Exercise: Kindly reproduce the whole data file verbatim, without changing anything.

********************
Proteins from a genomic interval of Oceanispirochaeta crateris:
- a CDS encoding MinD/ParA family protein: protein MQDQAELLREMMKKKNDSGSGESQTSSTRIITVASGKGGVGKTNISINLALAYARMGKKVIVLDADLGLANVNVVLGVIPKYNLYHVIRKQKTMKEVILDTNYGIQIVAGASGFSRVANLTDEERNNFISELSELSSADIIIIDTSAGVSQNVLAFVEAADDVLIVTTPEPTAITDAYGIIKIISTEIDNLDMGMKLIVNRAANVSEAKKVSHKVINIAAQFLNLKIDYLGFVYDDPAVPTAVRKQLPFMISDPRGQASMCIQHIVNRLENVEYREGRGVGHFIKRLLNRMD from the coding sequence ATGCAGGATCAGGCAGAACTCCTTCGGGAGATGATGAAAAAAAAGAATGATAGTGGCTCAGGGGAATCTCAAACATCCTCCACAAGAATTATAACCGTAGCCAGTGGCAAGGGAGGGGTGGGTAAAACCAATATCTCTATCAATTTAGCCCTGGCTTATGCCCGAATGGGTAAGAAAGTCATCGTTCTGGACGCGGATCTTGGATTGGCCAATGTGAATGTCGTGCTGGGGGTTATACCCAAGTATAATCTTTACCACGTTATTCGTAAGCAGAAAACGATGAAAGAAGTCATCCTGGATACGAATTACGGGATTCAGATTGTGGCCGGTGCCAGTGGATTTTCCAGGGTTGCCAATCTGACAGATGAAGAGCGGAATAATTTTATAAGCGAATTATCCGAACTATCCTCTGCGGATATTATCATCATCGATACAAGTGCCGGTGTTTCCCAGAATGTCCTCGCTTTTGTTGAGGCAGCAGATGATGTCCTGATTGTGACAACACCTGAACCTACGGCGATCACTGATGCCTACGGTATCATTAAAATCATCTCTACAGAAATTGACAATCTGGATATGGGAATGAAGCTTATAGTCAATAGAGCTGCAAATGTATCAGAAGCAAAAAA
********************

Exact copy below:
Proteins from a genomic interval of Oceanispirochaeta crateris:
- a CDS encoding MinD/ParA family protein: protein MQDQAELLREMMKKKNDSGSGESQTSSTRIITVASGKGGVGKTNISINLALAYARMGKKVIVLDADLGLANVNVVLGVIPKYNLYHVIRKQKTMKEVILDTNYGIQIVAGASGFSRVANLTDEERNNFISELSELSSADIIIIDTSAGVSQNVLAFVEAADDVLIVTTPEPTAITDAYGIIKIISTEIDNLDMGMKLIVNRAANVSEAKKVSHKVINIAAQFLNLKIDYLGFVYDDPAVPTAVRKQLPFMISDPRGQASMCIQHIVNRLENVEYREGRGVGHFIKRLLNRMD from the coding sequence ATGCAGGATCAGGCAGAACTCCTTCGGGAGATGATGAAAAAAAAGAATGATAGTGGCTCAGGGGAATCTCAAACATCCTCCACAAGAATTATAACCGTAGCCAGTGGCAAGGGAGGGGTGGGTAAAACCAATATCTCTATCAATTTAGCCCTGGCTTATGCCCGAATGGGTAAGAAAGTCATCGTTCTGGACGCGGATCTTGGATTGGCCAATGTGAATGTCGTGCTGGGGGTTATACCCAAGTATAATCTTTACCACGTTATTCGTAAGCAGAAAACGATGAAAGAAGTCATCCTGGATACGAATTACGGGATTCAGATTGTGGCCGGTGCCAGTGGATTTTCCAGGGTTGCCAATCTGACAGATGAAGAGCGGAATAATTTTATAAGCGAATTATCCGAACTATCCTCTGCGGATATTATCATCATCGATACAAGTGCCGGTGTTTCCCAGAATGTCCTCGCTTTTGTTGAGGCAGCAGATGATGTCCTGATTGTGACAACACCTGAACCTACGGCGATCACTGATGCCTACGGTATCATTAAAATCATCTCTACAGAAATTGACAATCTGGATATGGGAATGAAGCTTATAGTCAATAGAGCTGCAAATGTATCAGAAGCAAAAAA